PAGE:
In the proposed session, I will introduce the framework and its spheres of application, balancing theoretical information with examples of its application from around the world, as well as criticisms that have emerged out of the literature. In terms of session outcomes, participants will learn about the ILF, and how to apply it in the context of their curriculum and classroom pedagogies to facilitate interaction between students and the synthesis of course material. There will be time allotted to reflection and application of the ILF to participants’ own educational contexts.

If true inclusion, diversity and internationalization are to be achieved on our campuses and in our classrooms, we must move past buzzwords and strategic directives and do the hard work of changing our curricula and pedagogies to foster the types of attitudes and create the types of environments we envision. This change won’t necessarily happen without our intervention. The ILF is one technique TAs, instructors and faculty can add to their toolbox for inclusive teaching.

References:

Arkoudis, S., Watty, K., Baik, C., Yu, X., Borland, H., Chang, S., Lang, I., Lang, J. & Pearce, A. (2013). Finding common ground: enhancing interaction between domestic and international students in higher education. Teaching in Higher Education, 18(3), 222-235.

Arkoudis, S., Baik, C., & Richardson, S. (2012). English language standards in higher education: from entry to exit. Camberwell, Vic.: ACER Press.

What makes an idiom?

I’m sure most of us saw the Tweet from animal-rights organization PETA last week, proposing non-“speciesist” alternatives to common idioms involving animals. PETA was roundly lambasted on social media and the criticism ranged from pure mockery to sociolinguistic (around the pronunciation of the word ‘scone’), to  denouncing their conflation of “speciesism” with other forms of oppression such as racism, homophobia and anti-semitism.

Wider debates aside, and regardless of your take on PETA’s proposal–I personally agree that conflating “speciesism” with other forms of oppression is completely absurd–, these idioms could be great fodder for the classroom. You could start with discussions of the descriptive approach to language, where use determines what’s “right” and grammatical. That leads into the question of what actually makes an idiom: if what is grammatical and acceptable is what’s commonly used, and idioms are established by usage, can you just propose new ones like this? Are they even idioms if no one uses them? You could bring in counter examples, though, where a concerted effort was made to force language to evolve to reflect changing societal attitudes, such as gender-neutral language. Especially when it was first introduced, gender-neutral language received (and still receives) backlash. Would students see the PETA examples as the same phenomena of proposing changes to have language better reflect certain societal attitudes?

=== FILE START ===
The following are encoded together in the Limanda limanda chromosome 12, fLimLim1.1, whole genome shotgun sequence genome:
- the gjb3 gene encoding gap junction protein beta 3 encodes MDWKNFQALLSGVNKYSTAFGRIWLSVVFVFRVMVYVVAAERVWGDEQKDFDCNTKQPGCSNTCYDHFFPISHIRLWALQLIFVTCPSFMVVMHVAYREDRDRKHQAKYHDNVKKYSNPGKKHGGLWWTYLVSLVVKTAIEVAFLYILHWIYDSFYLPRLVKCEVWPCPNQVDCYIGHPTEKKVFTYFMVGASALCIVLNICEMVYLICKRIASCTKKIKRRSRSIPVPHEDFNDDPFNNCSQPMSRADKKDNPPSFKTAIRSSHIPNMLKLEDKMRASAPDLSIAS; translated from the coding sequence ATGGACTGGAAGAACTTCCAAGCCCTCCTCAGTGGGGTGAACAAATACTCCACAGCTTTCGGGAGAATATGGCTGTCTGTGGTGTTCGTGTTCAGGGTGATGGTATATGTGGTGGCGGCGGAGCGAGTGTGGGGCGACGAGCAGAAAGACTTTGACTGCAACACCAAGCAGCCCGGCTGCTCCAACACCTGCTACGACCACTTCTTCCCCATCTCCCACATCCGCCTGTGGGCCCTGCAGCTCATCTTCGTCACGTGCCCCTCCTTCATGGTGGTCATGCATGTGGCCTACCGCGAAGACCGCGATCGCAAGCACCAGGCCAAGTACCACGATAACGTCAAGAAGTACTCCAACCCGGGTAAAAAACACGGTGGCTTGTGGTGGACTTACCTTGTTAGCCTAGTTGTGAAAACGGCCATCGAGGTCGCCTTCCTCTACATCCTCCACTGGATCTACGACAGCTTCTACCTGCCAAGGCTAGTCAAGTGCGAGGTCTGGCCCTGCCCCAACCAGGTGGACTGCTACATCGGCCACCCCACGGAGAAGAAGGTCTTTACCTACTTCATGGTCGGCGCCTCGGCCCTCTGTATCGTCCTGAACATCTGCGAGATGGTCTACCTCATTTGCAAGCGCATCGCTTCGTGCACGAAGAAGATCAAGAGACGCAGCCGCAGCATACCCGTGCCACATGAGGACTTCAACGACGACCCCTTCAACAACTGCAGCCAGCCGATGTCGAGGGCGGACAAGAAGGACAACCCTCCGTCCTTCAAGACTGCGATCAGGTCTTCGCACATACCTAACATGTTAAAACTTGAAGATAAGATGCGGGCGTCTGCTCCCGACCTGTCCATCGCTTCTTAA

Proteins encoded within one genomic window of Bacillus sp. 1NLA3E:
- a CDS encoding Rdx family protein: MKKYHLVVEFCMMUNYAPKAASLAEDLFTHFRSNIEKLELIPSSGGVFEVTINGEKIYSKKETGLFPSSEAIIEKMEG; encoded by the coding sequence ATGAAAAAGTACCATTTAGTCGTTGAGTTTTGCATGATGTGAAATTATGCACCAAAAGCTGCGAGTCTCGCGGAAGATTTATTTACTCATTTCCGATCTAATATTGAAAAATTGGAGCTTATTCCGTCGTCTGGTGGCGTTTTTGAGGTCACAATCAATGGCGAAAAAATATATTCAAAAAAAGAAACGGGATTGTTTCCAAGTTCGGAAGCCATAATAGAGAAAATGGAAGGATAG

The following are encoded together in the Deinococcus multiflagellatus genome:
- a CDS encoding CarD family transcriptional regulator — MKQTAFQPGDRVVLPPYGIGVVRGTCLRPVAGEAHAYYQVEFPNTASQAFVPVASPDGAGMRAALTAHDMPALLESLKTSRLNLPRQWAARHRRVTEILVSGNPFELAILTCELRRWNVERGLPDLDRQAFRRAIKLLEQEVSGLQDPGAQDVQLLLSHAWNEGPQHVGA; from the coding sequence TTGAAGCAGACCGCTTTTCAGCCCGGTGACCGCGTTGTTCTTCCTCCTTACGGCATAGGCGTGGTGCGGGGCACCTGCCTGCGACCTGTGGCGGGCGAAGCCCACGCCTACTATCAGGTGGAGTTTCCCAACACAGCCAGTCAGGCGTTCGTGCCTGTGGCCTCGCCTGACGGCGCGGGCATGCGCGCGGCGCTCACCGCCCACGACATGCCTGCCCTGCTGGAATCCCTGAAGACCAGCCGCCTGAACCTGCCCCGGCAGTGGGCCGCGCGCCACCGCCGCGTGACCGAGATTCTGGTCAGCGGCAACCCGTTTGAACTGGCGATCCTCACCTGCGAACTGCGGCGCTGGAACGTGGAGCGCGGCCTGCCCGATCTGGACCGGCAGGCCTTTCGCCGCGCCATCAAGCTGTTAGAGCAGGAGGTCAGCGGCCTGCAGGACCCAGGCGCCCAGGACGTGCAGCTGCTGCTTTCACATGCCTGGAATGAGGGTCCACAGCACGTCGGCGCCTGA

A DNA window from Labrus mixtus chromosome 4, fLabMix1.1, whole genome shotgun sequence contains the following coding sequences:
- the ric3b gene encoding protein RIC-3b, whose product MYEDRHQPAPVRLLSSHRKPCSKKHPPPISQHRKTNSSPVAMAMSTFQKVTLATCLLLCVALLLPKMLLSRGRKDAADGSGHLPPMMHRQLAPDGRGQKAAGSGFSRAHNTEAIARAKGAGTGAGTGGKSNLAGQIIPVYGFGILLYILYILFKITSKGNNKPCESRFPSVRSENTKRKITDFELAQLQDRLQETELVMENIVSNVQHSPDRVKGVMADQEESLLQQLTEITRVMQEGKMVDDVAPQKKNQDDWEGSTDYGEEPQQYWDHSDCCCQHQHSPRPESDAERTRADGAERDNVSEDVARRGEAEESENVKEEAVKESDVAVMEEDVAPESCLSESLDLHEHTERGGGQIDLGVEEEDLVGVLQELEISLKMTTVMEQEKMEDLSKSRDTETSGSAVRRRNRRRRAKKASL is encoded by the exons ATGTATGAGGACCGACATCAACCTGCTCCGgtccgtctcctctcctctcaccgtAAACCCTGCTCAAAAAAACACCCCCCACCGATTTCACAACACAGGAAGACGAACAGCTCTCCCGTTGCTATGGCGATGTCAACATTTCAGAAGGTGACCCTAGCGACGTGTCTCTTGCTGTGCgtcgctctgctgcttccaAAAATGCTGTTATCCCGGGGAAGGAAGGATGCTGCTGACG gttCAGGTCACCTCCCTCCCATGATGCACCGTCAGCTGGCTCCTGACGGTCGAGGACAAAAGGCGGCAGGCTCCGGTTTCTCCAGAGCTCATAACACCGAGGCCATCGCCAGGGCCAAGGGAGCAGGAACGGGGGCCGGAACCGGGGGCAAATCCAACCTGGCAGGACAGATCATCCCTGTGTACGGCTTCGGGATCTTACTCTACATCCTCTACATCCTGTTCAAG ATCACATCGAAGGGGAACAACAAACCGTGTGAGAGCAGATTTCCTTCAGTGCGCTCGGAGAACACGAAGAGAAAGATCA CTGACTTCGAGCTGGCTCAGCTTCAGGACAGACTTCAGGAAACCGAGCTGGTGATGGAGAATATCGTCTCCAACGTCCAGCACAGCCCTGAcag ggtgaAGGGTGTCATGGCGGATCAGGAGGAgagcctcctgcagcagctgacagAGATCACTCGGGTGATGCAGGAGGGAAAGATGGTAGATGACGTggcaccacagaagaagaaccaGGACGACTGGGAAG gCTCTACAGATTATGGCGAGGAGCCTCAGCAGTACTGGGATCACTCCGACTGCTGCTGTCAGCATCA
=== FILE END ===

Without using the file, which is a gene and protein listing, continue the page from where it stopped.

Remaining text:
Then you could have some fun. You could present some established idioms involving animals (the ones on PETA’s list, and some others), teach their meaning and use, and then have students create their own non-animal alternatives. As always with lessons on idioms and expressions, fun conversation could ensue with cross-cultural comparisons of idioms, and what images and metaphors are used to express the same meaning in different languages. 

Finally, with the list of students’ new, creative idioms in hand, you may or may not want to embark on a discussion about creativity with language, and who gets to innovate and be creative and who doesn’t. When an author gets creative and creates a new expression, or PETA proposes new idioms, that’s ok, but if a learner of English or a speaker of a non-local or non-standard variety of English does the same thing, it’s often considered a mistake; they’re delegitimized as users of English.  

Pain Questionnaire for Vocab Learning

CaptureI recently came across the McGill Pain Questionnaire or the McGill Pain Index, a tool developed in the 70’s by a Montreal doctor to be used in medical settings for patients to self-rate the pain they’re feeling. It contains 78 words divided into 20 sections or categories.

Now, I am not in a position to comment on the effectiveness of its clinical usage, but I think it could be used for vocabulary learning, especially for advanced students or students studying English for use in healthcare study or professional settings.